## Get Prepared for Math in the Tech Space

If you are terribly afraid of maths and this article still bores you, know that if you are good at the subjects required for your position, you can get a job with basic math skills. I think the main thing to take away from this image is that if you are looking for a new career and not computer science or math then you should do it and I hope my post here encourages you to get involved especially if You’re scared. You might be interested in our probability course or linear algebra course, and if you like data science, check out our basic math skills for data science course.

There are some math subjects specifically related to computer science and computer programming, such as calculus, probability, statistics, linear algebra, linear programming, etc. Therefore, computer engineering students should be good at math by default. Students cannot study engineering without mathematics. All engineering disciplines require a strong mathematical foundation.

## All Computer Science Requires Computation

Various areas of computer science, from machine learning to software engineering, use discrete mathematics. The primary benefit that most software engineers derived from the mathematics they studied in school and college was the experience of precise reasoning with purely abstract objects and structures. For example, after learning the rule of integration by parts in a calculation class, software engineers were given exercises and exam questions that required them to use the rule.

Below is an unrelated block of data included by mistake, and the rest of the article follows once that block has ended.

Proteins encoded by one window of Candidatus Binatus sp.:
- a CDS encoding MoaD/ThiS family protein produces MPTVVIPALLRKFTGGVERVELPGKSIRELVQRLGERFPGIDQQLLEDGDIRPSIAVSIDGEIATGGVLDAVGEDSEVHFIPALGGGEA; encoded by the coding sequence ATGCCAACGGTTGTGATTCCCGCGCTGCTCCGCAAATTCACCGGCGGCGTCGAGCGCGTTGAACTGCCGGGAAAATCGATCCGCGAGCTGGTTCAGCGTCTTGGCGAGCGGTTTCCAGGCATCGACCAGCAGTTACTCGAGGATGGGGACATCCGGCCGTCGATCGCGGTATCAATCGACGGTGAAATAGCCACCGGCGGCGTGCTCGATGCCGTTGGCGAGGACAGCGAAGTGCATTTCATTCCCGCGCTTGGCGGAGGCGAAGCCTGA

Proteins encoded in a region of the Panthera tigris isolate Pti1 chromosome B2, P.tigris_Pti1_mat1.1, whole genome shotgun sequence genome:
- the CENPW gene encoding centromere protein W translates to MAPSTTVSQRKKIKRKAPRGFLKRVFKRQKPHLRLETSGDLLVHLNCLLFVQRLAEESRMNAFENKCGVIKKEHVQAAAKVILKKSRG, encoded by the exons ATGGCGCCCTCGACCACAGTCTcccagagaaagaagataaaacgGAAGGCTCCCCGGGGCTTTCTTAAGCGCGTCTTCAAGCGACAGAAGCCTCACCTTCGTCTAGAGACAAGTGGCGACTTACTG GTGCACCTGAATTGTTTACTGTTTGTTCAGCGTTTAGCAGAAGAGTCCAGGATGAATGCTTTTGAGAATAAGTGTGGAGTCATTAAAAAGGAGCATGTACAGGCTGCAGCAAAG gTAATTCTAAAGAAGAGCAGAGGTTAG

Most software engineers need to know how to use programming languages, libraries, and frameworks, but they don’t necessarily use math very often, if at all. However, becoming a computer expert requires an intermediate or advanced understanding of several subjects, including mathematics. You will work directly with activities that require knowledge of mathematical topics such as calculus, linear algebra, graph theory, probability, statistics, logic, and various discrete mathematics topics in software development subfields.